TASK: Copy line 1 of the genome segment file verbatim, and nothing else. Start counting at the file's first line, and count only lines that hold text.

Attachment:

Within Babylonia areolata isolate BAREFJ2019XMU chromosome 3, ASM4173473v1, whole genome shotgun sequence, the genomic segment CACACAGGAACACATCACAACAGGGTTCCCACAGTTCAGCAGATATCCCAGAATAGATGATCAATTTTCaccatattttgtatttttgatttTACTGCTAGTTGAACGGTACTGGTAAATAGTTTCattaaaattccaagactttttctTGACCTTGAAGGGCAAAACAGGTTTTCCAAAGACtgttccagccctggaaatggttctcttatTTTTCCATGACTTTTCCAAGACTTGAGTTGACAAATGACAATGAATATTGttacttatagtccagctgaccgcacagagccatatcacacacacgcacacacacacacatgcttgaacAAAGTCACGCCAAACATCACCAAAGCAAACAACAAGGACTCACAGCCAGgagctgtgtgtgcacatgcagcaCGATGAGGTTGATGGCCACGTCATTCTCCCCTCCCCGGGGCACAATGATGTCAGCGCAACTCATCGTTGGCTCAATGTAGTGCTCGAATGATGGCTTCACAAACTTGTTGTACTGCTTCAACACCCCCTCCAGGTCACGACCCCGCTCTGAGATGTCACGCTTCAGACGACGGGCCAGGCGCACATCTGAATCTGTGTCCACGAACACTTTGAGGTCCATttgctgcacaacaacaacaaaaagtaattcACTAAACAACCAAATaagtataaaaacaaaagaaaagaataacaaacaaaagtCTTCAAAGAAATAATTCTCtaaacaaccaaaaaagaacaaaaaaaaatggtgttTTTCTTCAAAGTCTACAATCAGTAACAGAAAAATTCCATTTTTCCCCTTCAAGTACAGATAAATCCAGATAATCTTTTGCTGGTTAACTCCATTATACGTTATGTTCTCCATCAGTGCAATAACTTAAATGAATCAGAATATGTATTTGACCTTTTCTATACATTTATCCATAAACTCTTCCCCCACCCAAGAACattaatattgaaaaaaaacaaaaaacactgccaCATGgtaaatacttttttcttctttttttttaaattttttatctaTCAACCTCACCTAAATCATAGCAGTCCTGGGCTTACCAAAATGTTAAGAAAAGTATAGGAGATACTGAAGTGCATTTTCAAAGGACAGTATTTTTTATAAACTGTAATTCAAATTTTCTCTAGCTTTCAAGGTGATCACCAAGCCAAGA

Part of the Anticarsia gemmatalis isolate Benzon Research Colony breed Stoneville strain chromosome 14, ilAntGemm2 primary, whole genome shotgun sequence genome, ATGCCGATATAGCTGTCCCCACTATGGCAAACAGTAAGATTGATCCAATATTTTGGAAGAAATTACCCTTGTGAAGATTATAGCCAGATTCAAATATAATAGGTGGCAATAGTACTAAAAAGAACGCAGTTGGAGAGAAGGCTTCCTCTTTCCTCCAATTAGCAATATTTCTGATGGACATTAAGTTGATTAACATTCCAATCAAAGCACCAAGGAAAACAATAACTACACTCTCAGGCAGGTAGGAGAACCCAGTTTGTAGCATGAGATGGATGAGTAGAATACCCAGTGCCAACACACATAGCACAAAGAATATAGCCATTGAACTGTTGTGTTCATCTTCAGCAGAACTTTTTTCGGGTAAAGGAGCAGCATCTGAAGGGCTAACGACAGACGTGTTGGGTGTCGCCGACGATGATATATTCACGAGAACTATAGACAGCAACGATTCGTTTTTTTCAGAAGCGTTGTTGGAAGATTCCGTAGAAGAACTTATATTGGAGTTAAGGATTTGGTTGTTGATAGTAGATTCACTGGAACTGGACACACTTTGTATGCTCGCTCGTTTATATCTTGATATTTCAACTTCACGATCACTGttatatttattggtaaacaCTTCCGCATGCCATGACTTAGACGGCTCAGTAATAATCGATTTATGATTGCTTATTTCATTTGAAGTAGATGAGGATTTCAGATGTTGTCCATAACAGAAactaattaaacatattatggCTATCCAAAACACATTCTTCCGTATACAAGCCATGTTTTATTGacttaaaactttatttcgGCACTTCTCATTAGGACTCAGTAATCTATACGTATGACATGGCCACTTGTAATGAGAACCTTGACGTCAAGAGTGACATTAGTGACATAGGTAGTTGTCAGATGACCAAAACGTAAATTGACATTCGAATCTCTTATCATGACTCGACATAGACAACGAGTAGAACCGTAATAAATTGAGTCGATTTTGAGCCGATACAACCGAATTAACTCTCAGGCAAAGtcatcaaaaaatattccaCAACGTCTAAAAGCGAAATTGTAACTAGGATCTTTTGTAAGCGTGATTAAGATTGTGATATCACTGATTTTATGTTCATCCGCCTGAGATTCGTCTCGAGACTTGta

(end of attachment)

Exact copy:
Within Babylonia areolata isolate BAREFJ2019XMU chromosome 3, ASM4173473v1, whole genome shotgun sequence, the genomic segment CACACAGGAACACATCACAACAGGGTTCCCACAGTTCAGCAGATATCCCAGAATAGATGATCAATTTTCaccatattttgtatttttgatttTACTGCTAGTTGAACGGTACTGGTAAATAGTTTCattaaaattccaagactttttctTGACCTTGAAGGGCAAAACAGGTTTTCCAAAGACtgttccagccctggaaatggttctcttatTTTTCCATGACTTTTCCAAGACTTGAGTTGACAAATGACAATGAATATTGttacttatagtccagctgaccgcacagagccatatcacacacacgcacacacacacacatgcttgaacAAAGTCACGCCAAACATCACCAAAGCAAACAACAAGGACTCACAGCCAGgagctgtgtgtgcacatgcagcaCGATGAGGTTGATGGCCACGTCATTCTCCCCTCCCCGGGGCACAATGATGTCAGCGCAACTCATCGTTGGCTCAATGTAGTGCTCGAATGATGGCTTCACAAACTTGTTGTACTGCTTCAACACCCCCTCCAGGTCACGACCCCGCTCTGAGATGTCACGCTTCAGACGACGGGCCAGGCGCACATCTGAATCTGTGTCCACGAACACTTTGAGGTCCATttgctgcacaacaacaacaaaaagtaattcACTAAACAACCAAATaagtataaaaacaaaagaaaagaataacaaacaaaagtCTTCAAAGAAATAATTCTCtaaacaaccaaaaaagaacaaaaaaaaatggtgttTTTCTTCAAAGTCTACAATCAGTAACAGAAAAATTCCATTTTTCCCCTTCAAGTACAGATAAATCCAGATAATCTTTTGCTGGTTAACTCCATTATACGTTATGTTCTCCATCAGTGCAATAACTTAAATGAATCAGAATATGTATTTGACCTTTTCTATACATTTATCCATAAACTCTTCCCCCACCCAAGAACattaatattgaaaaaaaacaaaaaacactgccaCATGgtaaatacttttttcttctttttttttaaattttttatctaTCAACCTCACCTAAATCATAGCAGTCCTGGGCTTACCAAAATGTTAAGAAAAGTATAGGAGATACTGAAGTGCATTTTCAAAGGACAGTATTTTTTATAAACTGTAATTCAAATTTTCTCTAGCTTTCAAGGTGATCACCAAGCCAAGA